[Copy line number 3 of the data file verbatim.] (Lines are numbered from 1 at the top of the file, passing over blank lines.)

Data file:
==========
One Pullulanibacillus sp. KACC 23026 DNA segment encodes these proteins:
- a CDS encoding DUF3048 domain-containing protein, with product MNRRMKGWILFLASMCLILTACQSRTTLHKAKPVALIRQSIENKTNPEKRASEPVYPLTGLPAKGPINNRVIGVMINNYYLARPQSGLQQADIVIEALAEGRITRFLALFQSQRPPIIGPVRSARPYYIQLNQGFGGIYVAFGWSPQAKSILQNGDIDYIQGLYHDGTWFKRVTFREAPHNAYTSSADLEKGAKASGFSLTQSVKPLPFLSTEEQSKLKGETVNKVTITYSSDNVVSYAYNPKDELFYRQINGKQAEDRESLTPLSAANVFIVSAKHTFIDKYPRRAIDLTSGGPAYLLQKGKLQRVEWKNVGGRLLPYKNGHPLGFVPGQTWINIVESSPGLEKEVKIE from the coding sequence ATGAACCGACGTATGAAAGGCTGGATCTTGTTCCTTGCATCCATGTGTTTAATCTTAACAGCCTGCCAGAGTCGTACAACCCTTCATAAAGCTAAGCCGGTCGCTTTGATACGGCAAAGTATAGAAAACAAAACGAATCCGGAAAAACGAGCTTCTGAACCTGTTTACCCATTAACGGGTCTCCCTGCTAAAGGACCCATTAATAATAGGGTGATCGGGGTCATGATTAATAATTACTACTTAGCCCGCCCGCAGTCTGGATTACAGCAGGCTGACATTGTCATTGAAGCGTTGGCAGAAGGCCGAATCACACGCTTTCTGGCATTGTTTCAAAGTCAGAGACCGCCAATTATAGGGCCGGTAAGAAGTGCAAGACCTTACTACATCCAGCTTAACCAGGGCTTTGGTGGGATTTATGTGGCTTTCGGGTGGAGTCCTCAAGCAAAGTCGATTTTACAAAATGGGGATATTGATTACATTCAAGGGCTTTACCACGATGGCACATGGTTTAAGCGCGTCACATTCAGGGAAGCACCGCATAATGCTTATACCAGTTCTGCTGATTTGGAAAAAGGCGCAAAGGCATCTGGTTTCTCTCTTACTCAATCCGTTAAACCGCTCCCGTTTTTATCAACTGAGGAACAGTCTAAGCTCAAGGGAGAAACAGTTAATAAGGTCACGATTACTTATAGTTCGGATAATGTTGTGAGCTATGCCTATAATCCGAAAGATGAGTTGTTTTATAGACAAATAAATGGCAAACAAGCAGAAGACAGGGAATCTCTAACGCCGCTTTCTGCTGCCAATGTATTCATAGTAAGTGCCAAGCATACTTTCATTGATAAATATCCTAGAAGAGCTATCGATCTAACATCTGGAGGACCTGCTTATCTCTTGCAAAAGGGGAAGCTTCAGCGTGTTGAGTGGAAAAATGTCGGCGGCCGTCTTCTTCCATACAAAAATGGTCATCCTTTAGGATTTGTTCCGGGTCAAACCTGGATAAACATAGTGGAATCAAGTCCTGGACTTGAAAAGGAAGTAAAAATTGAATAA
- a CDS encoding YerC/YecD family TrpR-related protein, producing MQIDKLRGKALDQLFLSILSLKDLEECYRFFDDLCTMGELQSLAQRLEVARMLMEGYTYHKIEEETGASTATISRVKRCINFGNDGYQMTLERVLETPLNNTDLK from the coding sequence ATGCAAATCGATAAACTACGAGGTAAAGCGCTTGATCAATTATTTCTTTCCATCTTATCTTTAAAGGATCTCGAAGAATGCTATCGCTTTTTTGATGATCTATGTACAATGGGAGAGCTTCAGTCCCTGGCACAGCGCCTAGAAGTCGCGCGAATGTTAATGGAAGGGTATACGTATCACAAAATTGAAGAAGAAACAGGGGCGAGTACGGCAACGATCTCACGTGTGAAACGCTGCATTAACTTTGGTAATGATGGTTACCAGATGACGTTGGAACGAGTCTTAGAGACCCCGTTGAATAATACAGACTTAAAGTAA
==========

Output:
- a CDS encoding YerC/YecD family TrpR-related protein, producing MQIDKLRGKALDQLFLSILSLKDLEECYRFFDDLCTMGELQSLAQRLEVARMLMEGYTYHKIEEETGASTATISRVKRCINFGNDGYQMTLERVLETPLNNTDLK from the coding sequence ATGCAAATCGATAAACTACGAGGTAAAGCGCTTGATCAATTATTTCTTTCCATCTTATCTTTAAAGGATCTCGAAGAATGCTATCGCTTTTTTGATGATCTATGTACAATGGGAGAGCTTCAGTCCCTGGCACAGCGCCTAGAAGTCGCGCGAATGTTAATGGAAGGGTATACGTATCACAAAATTGAAGAAGAAACAGGGGCGAGTACGGCAACGATCTCACGTGTGAAACGCTGCATTAACTTTGGTAATGATGGTTACCAGATGACGTTGGAACGAGTCTTAGAGACCCCGTTGAATAATACAGACTTAAAGTAA